As you know, PHP automatically cleans up after you whenever a script ends, and connections to databases are no different - you open a connection each time your script starts, and close it when the script finishes, which can be quite a speed hit. However, there is an alternative: persistent connections. These are opened by the first PHP script that requires them, and stay open
across PHP scripts, thereby eliminating the need to constantly open and close database connections.
Many people have problems with persistent connections timing out unexpectedly, so you should try them out on a test server before implementing them on your site.
Next chapter: Temporary Tables >>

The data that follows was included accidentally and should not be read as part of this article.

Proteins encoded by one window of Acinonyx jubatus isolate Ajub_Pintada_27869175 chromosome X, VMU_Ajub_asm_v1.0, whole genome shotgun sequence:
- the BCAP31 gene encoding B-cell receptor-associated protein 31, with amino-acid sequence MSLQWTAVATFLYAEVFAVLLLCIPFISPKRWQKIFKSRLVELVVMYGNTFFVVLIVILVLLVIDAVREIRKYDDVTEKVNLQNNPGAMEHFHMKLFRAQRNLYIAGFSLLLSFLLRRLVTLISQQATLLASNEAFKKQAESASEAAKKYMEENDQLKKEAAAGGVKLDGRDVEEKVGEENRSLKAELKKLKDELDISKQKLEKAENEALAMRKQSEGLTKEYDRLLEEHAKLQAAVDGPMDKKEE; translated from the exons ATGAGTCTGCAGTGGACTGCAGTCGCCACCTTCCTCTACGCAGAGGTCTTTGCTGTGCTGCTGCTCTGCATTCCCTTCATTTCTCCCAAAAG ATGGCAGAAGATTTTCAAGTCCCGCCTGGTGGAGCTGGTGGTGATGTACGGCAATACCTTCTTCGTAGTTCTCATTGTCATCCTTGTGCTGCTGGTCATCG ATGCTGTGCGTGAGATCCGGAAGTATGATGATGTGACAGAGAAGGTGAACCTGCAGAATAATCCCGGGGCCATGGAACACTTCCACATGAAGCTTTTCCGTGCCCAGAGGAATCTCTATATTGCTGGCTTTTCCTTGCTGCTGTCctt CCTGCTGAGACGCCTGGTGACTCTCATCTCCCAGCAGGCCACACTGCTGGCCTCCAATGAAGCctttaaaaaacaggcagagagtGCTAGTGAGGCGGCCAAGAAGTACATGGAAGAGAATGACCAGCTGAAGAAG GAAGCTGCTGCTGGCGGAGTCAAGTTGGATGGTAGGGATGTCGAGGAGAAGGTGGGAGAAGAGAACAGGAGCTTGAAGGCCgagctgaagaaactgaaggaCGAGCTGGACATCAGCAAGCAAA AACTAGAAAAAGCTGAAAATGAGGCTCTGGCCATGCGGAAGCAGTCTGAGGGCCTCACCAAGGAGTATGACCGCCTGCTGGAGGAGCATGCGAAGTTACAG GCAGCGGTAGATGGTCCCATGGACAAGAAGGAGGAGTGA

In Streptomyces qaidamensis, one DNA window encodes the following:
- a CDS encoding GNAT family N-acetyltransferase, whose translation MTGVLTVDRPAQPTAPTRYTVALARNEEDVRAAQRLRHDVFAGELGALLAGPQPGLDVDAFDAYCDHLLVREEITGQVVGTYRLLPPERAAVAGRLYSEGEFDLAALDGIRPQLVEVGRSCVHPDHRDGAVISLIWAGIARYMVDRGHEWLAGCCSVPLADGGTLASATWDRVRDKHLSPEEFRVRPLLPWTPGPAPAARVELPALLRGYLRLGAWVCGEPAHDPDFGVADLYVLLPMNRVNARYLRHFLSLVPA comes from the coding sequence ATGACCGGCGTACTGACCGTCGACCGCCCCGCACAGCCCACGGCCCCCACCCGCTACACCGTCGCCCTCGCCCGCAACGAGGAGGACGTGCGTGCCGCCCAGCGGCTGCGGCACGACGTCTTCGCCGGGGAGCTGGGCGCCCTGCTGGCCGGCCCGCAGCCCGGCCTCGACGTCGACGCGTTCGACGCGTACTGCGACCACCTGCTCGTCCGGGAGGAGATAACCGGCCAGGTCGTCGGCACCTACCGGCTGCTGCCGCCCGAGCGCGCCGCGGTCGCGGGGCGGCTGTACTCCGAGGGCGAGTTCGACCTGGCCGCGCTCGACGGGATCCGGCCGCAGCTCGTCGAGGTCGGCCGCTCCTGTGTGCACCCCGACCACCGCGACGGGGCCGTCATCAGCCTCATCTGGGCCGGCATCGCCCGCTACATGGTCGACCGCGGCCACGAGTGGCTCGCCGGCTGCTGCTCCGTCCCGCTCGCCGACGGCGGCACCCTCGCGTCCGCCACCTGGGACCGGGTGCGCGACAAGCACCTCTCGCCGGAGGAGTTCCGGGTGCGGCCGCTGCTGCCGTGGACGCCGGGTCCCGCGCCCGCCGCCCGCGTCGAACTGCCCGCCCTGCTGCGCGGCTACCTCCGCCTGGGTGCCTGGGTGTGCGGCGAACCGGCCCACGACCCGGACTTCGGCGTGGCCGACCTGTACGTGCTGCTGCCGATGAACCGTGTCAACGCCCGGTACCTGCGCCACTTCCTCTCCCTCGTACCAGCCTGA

Databases Introduction Database hierarchy Types of data Date and time Transactions Stored procedures Triggers Views Keys Referential integrity Indexes Persistent connections Temporary Tables Table handlers Round up History MySQL PostgreSQL Oracle Microsoft SQL Server SQL SQL comments Interacting with MySQL Creating tables Making table changes Deleting tables Inserting data Selecting data Extra SELECT keywords Updating data Deleting data MySQL for dummies A working example Multiple WHERE conditions Grouping rows together with GROUP BY MySQL functions Managing indexes Simple text searching using LIKE Advanced text searching using full-text indexes Range matching Working with NULL Default values Using MySQL with PHP Connecting to a MySQL database Querying and formatting Disconnecting from a MySQL database Reading in data Mixing in PHP variables Results within results Advanced formatting Reading auto-incrementing values Unbuffered queries for large data sets: MYSQLI_USE_RESULT phpMyAdmin PEAR::DB Quick PEAR::DB calls Query information Advanced PEAR::DB Impeared performance? SQLite Using SQLite Before you begin Getting started with SQLite 3 Advanced usage: SQLite3::lastInsertRowID() and SQLite3::querySingle() Mixing SQLite and PHP: SQLite3::createFunction() Normalisation Why separate data? So, what is the solution here? Why not separate data? First normal form Second normal form Other normal forms Conclusion Table joins Complex joins Using temporary tables Adjusting the priority queue How to design your tables Picking the perfect data type When MySQL knows best Persistent connections Choosing a table type Transactions MySQL Improved Subselects, views, and other advanced functions Subselects Views Referential integrity Summary Exercises Further reading Next chapter
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